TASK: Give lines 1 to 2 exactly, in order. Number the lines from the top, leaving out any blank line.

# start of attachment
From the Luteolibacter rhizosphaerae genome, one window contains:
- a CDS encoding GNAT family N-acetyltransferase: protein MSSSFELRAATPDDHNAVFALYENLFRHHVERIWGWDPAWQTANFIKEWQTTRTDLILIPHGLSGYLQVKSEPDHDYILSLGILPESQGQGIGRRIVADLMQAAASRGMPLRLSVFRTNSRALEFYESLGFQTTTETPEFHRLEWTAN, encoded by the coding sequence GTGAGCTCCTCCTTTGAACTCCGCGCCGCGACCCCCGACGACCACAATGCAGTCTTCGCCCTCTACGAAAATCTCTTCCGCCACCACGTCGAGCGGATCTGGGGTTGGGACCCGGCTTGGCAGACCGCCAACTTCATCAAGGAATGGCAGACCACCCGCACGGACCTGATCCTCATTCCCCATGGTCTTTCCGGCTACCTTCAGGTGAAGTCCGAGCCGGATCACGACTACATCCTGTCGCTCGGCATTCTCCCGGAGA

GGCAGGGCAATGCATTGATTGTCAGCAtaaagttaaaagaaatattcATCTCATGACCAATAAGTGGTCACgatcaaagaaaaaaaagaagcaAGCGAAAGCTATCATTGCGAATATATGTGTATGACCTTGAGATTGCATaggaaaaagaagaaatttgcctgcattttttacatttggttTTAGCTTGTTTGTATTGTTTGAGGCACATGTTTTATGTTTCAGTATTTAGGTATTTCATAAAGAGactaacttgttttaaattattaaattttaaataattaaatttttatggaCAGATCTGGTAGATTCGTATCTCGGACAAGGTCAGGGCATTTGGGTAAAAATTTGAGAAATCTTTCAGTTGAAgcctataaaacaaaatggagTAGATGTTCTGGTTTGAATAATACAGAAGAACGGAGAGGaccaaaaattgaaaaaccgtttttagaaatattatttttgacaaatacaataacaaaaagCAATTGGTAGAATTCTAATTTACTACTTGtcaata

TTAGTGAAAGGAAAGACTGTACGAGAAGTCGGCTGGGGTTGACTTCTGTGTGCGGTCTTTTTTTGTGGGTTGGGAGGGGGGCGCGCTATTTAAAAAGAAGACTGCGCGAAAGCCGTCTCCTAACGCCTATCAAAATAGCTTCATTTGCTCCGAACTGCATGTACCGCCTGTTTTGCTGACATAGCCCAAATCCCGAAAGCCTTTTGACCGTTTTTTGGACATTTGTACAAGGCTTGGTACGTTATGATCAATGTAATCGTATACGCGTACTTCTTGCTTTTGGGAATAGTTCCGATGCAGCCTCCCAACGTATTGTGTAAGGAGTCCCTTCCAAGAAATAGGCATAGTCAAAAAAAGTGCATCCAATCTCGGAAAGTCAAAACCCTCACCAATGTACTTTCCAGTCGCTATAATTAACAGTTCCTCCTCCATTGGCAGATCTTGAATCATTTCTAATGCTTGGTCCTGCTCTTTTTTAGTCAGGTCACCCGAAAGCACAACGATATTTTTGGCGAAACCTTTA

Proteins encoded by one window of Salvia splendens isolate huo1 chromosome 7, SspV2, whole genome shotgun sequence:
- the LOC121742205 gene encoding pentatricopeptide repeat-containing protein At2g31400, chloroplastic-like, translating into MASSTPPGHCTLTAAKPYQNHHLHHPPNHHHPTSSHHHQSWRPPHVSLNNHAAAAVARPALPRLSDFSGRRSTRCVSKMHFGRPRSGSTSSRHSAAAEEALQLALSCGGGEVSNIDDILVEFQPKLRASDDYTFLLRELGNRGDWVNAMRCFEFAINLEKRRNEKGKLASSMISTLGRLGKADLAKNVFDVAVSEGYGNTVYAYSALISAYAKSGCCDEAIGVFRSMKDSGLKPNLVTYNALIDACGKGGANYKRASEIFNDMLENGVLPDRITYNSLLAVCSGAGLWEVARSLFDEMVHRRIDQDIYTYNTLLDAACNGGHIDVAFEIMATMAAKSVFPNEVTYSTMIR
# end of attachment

From the Luteolibacter rhizosphaerae genome, one window contains:
- a CDS encoding GNAT family N-acetyltransferase: protein MSSSFELRAATPDDHNAVFALYENLFRHHVERIWGWDPAWQTANFIKEWQTTRTDLILIPHGLSGYLQVKSEPDHDYILSLGILPESQGQGIGRRIVADLMQAAASRGMPLRLSVFRTNSRALEFYESLGFQTTTETPEFHRLEWTAN, encoded by the coding sequence GTGAGCTCCTCCTTTGAACTCCGCGCCGCGACCCCCGACGACCACAATGCAGTCTTCGCCCTCTACGAAAATCTCTTCCGCCACCACGTCGAGCGGATCTGGGGTTGGGACCCGGCTTGGCAGACCGCCAACTTCATCAAGGAATGGCAGACCACCCGCACGGACCTGATCCTCATTCCCCATGGTCTTTCCGGCTACCTTCAGGTGAAGTCCGAGCCGGATCACGACTACATCCTGTCGCTCGGCATTCTCCCGGAGA